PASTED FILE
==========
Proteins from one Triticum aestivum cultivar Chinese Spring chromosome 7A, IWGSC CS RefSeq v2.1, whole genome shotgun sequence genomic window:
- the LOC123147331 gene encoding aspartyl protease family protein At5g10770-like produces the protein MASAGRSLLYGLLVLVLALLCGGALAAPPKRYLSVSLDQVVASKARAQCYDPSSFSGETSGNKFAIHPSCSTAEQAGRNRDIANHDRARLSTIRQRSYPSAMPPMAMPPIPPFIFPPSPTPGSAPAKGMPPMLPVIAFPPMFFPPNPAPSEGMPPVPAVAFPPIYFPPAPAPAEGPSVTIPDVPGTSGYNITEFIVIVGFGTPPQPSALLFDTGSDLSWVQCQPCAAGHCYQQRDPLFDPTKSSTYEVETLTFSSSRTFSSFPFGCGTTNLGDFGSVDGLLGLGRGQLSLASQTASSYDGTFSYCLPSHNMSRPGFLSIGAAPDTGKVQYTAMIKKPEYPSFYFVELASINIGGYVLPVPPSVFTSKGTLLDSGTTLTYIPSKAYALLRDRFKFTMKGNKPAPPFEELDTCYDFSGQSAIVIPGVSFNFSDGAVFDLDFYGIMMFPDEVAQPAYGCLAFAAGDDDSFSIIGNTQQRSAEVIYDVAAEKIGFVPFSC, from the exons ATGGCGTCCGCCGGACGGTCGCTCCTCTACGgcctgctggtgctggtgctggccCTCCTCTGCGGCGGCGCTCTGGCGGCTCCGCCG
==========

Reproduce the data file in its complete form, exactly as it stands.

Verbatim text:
Proteins from one Triticum aestivum cultivar Chinese Spring chromosome 7A, IWGSC CS RefSeq v2.1, whole genome shotgun sequence genomic window:
- the LOC123147331 gene encoding aspartyl protease family protein At5g10770-like produces the protein MASAGRSLLYGLLVLVLALLCGGALAAPPKRYLSVSLDQVVASKARAQCYDPSSFSGETSGNKFAIHPSCSTAEQAGRNRDIANHDRARLSTIRQRSYPSAMPPMAMPPIPPFIFPPSPTPGSAPAKGMPPMLPVIAFPPMFFPPNPAPSEGMPPVPAVAFPPIYFPPAPAPAEGPSVTIPDVPGTSGYNITEFIVIVGFGTPPQPSALLFDTGSDLSWVQCQPCAAGHCYQQRDPLFDPTKSSTYEVETLTFSSSRTFSSFPFGCGTTNLGDFGSVDGLLGLGRGQLSLASQTASSYDGTFSYCLPSHNMSRPGFLSIGAAPDTGKVQYTAMIKKPEYPSFYFVELASINIGGYVLPVPPSVFTSKGTLLDSGTTLTYIPSKAYALLRDRFKFTMKGNKPAPPFEELDTCYDFSGQSAIVIPGVSFNFSDGAVFDLDFYGIMMFPDEVAQPAYGCLAFAAGDDDSFSIIGNTQQRSAEVIYDVAAEKIGFVPFSC, from the exons ATGGCGTCCGCCGGACGGTCGCTCCTCTACGgcctgctggtgctggtgctggccCTCCTCTGCGGCGGCGCTCTGGCGGCTCCGCCG